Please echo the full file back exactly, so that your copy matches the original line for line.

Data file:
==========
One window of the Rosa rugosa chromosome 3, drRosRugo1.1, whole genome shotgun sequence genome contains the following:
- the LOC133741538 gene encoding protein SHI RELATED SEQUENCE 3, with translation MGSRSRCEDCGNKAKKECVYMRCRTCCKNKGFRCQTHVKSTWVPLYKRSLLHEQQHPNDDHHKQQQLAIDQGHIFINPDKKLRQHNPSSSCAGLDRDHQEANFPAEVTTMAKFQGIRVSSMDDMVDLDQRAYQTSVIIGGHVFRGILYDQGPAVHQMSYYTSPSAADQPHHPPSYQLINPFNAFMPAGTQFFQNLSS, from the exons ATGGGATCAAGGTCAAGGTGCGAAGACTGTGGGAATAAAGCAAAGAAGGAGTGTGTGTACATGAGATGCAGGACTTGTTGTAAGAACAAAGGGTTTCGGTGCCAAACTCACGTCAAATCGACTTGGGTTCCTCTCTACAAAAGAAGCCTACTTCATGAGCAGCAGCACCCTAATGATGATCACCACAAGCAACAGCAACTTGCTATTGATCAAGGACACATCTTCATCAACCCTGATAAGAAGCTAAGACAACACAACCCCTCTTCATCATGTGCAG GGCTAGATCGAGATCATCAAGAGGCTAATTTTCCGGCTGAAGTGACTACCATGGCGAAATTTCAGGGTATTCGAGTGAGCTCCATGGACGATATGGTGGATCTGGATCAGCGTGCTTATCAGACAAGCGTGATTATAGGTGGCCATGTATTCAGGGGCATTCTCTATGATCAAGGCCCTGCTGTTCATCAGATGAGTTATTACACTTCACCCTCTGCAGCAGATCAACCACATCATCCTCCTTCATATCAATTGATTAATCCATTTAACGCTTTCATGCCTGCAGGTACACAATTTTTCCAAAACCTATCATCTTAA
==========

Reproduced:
One window of the Rosa rugosa chromosome 3, drRosRugo1.1, whole genome shotgun sequence genome contains the following:
- the LOC133741538 gene encoding protein SHI RELATED SEQUENCE 3, with translation MGSRSRCEDCGNKAKKECVYMRCRTCCKNKGFRCQTHVKSTWVPLYKRSLLHEQQHPNDDHHKQQQLAIDQGHIFINPDKKLRQHNPSSSCAGLDRDHQEANFPAEVTTMAKFQGIRVSSMDDMVDLDQRAYQTSVIIGGHVFRGILYDQGPAVHQMSYYTSPSAADQPHHPPSYQLINPFNAFMPAGTQFFQNLSS, from the exons ATGGGATCAAGGTCAAGGTGCGAAGACTGTGGGAATAAAGCAAAGAAGGAGTGTGTGTACATGAGATGCAGGACTTGTTGTAAGAACAAAGGGTTTCGGTGCCAAACTCACGTCAAATCGACTTGGGTTCCTCTCTACAAAAGAAGCCTACTTCATGAGCAGCAGCACCCTAATGATGATCACCACAAGCAACAGCAACTTGCTATTGATCAAGGACACATCTTCATCAACCCTGATAAGAAGCTAAGACAACACAACCCCTCTTCATCATGTGCAG GGCTAGATCGAGATCATCAAGAGGCTAATTTTCCGGCTGAAGTGACTACCATGGCGAAATTTCAGGGTATTCGAGTGAGCTCCATGGACGATATGGTGGATCTGGATCAGCGTGCTTATCAGACAAGCGTGATTATAGGTGGCCATGTATTCAGGGGCATTCTCTATGATCAAGGCCCTGCTGTTCATCAGATGAGTTATTACACTTCACCCTCTGCAGCAGATCAACCACATCATCCTCCTTCATATCAATTGATTAATCCATTTAACGCTTTCATGCCTGCAGGTACACAATTTTTCCAAAACCTATCATCTTAA